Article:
Drift and indecision have been the fundamental characteristics of the British EU Presidency
The Summit at Hampton Court was everything I had warned it would be. A talking shop.
First, the Prime Minister downgraded the event to one day.
He then constructed an agenda that was thin on specifics and avoided all the major and pressing issues facing the European Union.
And, finally, amazingly, he decided there would be no communiqué.
Hardly the hallmarks of a Presidency and Prime Minister leading the agenda and shaping the future. I am actually surprised that the Presidency has anything at all to report to us today from this summit. At least, however, this Parliament is receiving a report, something that Prime Minister Blair failed to give the British House of Commons in the aftermath of the event.
This Council was a wasted opportunity.
Europe needs direction on economic reform. Instead, the Presidency produced a couple of discussion papers written by academics - and even these were not discussed at Hampton Court.
Europe needs direction on reforming the so-called 'social model'. Again, all we had were a few worthy discussion papers.
Europe needs direction on making it more flexible and responsive. And yet the fundamental issue of what to do following the rejection of the Constitution was not even on the table for discussion. So, no leadership there either.
Europe also needs direction on its future financing. There are serious issues here - not least the question of the British rebate. But, the Presidency continues to avoid the matter and so the drift continues. If, as the Presidency has promised, they are making efforts to reach an outcome at the December Council, we will look very carefully to see whether Mr Blair has ditched his previous commitments on protecting the British rebate. Mr Blair originally said the rebate was fully justified. I hope the Foreign Secretary will repeat that pledge today.
Transparency and openness is another issue the Presidency said it was keen to do something about. Recently, I called for meetings of the Council to be held in public when it is operating in its legislative capacity. Mr Blair says he wants to see progress on this. I challenge the Presidency today to implement such a procedure before its term of office ends and look forward to the Council's answer on this matter at question time following this debate.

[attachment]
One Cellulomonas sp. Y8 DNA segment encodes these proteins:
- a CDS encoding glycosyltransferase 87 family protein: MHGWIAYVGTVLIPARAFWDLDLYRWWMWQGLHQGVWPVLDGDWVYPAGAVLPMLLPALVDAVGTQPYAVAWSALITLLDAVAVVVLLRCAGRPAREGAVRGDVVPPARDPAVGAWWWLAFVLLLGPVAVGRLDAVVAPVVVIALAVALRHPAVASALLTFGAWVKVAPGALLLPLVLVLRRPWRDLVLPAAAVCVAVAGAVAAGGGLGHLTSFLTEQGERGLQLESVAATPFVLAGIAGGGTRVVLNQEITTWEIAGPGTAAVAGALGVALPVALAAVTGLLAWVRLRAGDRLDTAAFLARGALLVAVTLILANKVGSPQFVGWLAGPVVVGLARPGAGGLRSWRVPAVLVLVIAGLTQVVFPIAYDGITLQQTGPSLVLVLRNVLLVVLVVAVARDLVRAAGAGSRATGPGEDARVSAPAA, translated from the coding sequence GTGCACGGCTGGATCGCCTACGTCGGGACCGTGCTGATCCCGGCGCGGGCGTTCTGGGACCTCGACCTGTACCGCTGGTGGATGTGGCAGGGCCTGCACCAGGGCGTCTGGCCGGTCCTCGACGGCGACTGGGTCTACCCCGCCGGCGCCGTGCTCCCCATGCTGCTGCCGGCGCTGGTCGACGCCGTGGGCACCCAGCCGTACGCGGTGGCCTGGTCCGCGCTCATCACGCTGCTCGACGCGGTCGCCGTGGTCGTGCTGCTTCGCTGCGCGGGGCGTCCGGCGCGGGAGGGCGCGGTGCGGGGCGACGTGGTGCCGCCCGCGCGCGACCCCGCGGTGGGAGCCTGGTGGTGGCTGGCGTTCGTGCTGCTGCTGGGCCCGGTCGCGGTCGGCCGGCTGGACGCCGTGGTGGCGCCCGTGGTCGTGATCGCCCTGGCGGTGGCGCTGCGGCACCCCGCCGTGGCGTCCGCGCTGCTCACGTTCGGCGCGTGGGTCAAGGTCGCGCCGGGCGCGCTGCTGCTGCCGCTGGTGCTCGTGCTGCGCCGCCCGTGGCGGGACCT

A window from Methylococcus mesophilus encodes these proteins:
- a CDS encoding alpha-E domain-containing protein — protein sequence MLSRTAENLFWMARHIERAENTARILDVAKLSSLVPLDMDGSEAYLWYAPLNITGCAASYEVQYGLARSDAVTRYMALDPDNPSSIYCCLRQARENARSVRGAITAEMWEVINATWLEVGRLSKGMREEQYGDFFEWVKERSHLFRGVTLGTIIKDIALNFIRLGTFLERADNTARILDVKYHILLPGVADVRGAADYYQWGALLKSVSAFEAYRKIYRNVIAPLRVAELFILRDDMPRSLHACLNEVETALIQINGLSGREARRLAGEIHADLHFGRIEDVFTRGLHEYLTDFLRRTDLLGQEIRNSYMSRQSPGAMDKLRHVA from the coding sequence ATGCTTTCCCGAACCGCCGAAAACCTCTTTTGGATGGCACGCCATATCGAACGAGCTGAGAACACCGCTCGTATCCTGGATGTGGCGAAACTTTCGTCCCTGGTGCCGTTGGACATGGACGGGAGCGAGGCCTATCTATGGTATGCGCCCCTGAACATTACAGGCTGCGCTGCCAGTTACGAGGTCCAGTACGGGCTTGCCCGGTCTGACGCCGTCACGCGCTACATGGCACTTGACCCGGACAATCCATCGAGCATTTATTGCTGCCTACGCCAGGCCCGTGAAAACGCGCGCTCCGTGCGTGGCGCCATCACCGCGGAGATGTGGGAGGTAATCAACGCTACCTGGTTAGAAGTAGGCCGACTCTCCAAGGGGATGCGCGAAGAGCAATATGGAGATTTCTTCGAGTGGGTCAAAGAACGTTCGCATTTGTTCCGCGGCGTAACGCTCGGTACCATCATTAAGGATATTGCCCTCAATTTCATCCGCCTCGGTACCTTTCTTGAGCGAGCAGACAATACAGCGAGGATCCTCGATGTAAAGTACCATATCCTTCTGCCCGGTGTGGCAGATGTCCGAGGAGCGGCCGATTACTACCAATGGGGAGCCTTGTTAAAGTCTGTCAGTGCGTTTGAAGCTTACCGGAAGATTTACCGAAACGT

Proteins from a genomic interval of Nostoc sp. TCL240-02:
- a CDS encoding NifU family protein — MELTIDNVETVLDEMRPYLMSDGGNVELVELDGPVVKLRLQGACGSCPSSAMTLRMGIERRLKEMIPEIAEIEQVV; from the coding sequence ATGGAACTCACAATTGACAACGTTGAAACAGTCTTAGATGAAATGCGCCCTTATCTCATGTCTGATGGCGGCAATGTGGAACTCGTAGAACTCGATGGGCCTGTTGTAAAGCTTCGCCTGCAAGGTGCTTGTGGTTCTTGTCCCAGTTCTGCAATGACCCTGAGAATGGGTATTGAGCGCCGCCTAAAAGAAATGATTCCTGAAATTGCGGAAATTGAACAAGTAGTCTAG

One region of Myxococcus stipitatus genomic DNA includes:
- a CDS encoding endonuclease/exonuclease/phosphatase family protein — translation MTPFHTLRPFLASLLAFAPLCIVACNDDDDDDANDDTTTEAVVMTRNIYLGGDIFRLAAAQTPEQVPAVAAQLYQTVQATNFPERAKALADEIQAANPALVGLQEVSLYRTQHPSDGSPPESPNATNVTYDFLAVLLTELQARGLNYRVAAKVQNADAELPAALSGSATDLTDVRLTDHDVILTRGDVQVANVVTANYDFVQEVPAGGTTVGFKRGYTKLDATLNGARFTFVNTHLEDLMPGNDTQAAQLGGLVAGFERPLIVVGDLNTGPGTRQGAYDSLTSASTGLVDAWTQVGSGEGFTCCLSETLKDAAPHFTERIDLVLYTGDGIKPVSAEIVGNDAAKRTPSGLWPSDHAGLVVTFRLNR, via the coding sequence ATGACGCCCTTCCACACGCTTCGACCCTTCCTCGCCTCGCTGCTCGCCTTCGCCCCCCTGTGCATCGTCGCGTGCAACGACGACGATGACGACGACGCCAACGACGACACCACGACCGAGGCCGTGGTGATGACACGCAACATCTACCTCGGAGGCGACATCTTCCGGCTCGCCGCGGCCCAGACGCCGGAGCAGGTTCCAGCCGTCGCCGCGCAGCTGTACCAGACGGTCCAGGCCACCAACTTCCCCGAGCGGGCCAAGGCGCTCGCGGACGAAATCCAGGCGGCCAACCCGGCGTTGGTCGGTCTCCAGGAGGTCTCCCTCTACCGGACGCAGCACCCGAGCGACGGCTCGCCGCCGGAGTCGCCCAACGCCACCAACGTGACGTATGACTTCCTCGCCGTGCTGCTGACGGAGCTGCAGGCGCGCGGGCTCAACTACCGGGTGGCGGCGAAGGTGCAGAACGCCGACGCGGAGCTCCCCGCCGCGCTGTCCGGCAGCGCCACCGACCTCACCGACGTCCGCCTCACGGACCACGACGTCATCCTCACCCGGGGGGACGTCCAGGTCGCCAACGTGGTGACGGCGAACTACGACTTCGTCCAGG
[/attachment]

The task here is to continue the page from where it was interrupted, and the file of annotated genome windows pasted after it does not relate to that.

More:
I want also to mention the Court of Auditors Report on the EU Accounts for 2004 which were published earlier this week. For the eleventh year in succession, the Court has been unable to give a 'statement of assurance' on the accounts. This is a running sore and one that does enormous damage to the standing of the EU. Last week, Ministers at ECOFIN had the opportunity to reduce the potential for fraud and waste by accepting a proposal to give Member States responsibility for signing off EU funds dispersed at national level. They declined the chance. The Presidency missed a golden opportunity to restore some credibility to the way the EU spends taxpayers' money and they funked it. I call upon the Presidency to take action on this as a matter of urgency.
Drift and indecision have been the fundamental characteristics of the British Presidency. Indeed, the Prime Minister of Slovakia, speaking on the Presidency said "Silence reigns. We do not have information". President, I have to agree with this analysis!
The lack of any substantive progress on most of the dossiers in Mr Blair's European in-tray is a telling commentary on the state of the Presidency as it approaches the end game. I urge the Presidency, even at this late hour, to show some leadership on the budget, the reform of the social agenda, the urgent need to tackle the competitive challenges from India and China - and on what kind of Europe it envisages post the failure of the Constitution.
Hampton Court provided no evidence that the Presidency and particularly the Prime Minister have a strategy. He gives every appearance of drifting from summit to summit - unable or incapable of providing the kind of leadership we British Conservatives called for in June. Let us hope that the "Last Chance Saloon" at the forthcoming Brussels summit will demonstrate that my disappointment with the British Presidency is misplaced.